We definitely experienced volatility last week. I had spotted a signal to expect volatility, and we met that target in just a week.
The S&P 500 gained more than 2% for the week. That's a significant move, but looking ahead, it's time to consider what will create the next big price trend in the stock market.
The weekly chart below shows why we will see a significant trend. This is the fourth time since January 2018 that the S&P 500 has challenged the 2,900 level.
A significant trend followed the previous three times we reached this level. In fact, prices pulled back quickly after each of the previous attempts to break through 2,900. That could be important information when considering what could happen next.
When looking at a chart, it's important to remember that someone bought and sold at each point of the chart. So, some investors bought at the highs in January 2018 and saw the stock market sell off almost immediately.
Let me explain why that's important to remember.
Another Lesson The Army Taught Me About Trading
As some of you may know, I served in the Army. During my time in the Middle East, I noticed attendance at religious services increased over time. Sometimes, there was a surge in attendance. Surges seemed to follow especially exciting missions.
My theory is that religious activity also increases in market selloffs. By that, I mean some of the investors who bought near tops turn to prayer after a decline, often something like, "Just let me get even on this position. I'll sell and never speculate again."
This shows up on the chart as resistance. At the price level labeled "2" on the chart, investors who bought at "1" were even. They sold, and buyers at level "2" turned to religion during the subsequent selloff.
The same pattern repeated at the point labeled "3" in the chart.
That brings us to number "4," the level where we ended last week.
From here, we are almost certain to see a significant trend. Our goal is to understand the direction of the trend.
Where's The Market Headed? Sideways
Remember, trends can move up, down or sideways. Charles Dow's work from the late 1800s highlights the importance of the sideways trends that can replace a downtrend. More recent work indicates prices move in a sideways trend more than half the time.
In my opinion, a sideways trend is the most likely course for the stock market right here. This won't be a dull sideways trend. I think for the short term, we will see prices move within a relatively narrow range, about 3% above or below the current level. This will lead to large and tradable moves in many stocks.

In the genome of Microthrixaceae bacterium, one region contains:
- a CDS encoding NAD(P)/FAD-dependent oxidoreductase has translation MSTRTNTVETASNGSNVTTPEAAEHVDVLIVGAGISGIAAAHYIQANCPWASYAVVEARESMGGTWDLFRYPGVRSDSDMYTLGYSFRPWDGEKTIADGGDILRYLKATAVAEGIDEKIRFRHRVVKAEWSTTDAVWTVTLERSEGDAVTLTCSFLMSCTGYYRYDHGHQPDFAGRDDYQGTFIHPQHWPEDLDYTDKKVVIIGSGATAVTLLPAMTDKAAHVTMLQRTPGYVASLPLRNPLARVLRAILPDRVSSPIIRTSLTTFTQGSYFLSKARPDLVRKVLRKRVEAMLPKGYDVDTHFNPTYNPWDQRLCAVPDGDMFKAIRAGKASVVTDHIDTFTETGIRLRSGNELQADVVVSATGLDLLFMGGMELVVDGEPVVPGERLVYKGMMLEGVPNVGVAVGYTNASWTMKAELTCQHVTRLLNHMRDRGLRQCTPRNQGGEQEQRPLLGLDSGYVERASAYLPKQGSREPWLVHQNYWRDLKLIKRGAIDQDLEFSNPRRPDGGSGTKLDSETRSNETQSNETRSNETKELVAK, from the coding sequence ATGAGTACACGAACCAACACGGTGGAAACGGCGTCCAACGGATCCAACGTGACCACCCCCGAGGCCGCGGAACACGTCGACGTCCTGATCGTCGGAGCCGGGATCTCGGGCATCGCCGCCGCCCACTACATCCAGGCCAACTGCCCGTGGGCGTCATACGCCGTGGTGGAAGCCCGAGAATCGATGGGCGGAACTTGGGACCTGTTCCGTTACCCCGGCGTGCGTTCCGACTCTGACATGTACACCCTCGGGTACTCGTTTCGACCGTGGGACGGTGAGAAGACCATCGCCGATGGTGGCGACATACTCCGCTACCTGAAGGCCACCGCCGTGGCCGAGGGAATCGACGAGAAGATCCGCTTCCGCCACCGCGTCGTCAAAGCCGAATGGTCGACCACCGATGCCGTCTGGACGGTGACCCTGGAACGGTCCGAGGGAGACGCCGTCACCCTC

The probability of a significant uptrend is low because many investors are selling near their breakeven level. They are troubled by the weak fundamentals, the possibility of a trade war, and the news from Iran.
A significant downtrend seems unlikely because there are buyers whenever a selloff occurs. I've covered this several times, but there are trillions of dollars in money market accounts. That money on the sidelines explains why selloffs are relatively brief. Investors are buying the dips.
You might know some investors that are acting like this. They want to be bearish, but they buy when they realize there's really no alternative to the stock market.
My outlook is confirmed by the fact that Profit Amplifier Momentum (PAM), the indicator at the bottom of the chart below, failed to make a new high last week.
In strong uptrends, PAM confirms the price action by making new highs. Until that happens, the weight of the evidence favors a sideways trend.
Action To Take
The sideways trend won't last too long, in my opinion. Earnings season will dominate headlines starting around July 15 when some large financial companies report. This week, we get a preview of earnings season as FedEx, Nike, and Micron Technology report.
FedEx offers insight into transportation. If the economy is slowing, we could see the company miss expectations as orders from large manufacturers and retailers decline. Nike provides details on consumer spending. Its high-end shoes are a luxury, and weakness in that business would signal a slowdown in the retail sector. Micron makes components used in computers, semiconductors, and other electronic products. It's a leading indicator of the tech sector.
In addition to earnings from these companies, we will also see President Trump meet with China's President at the G-20 economic summit. The statement from that meeting will offer insights into the trade war.
By this time next week, we could have a clearer picture of the next trend in stocks. In the meantime, over at Income Trader, we'll be using our simple, proven options trading strategy to generate hundreds -- even thousands -- of extra income with each trade.
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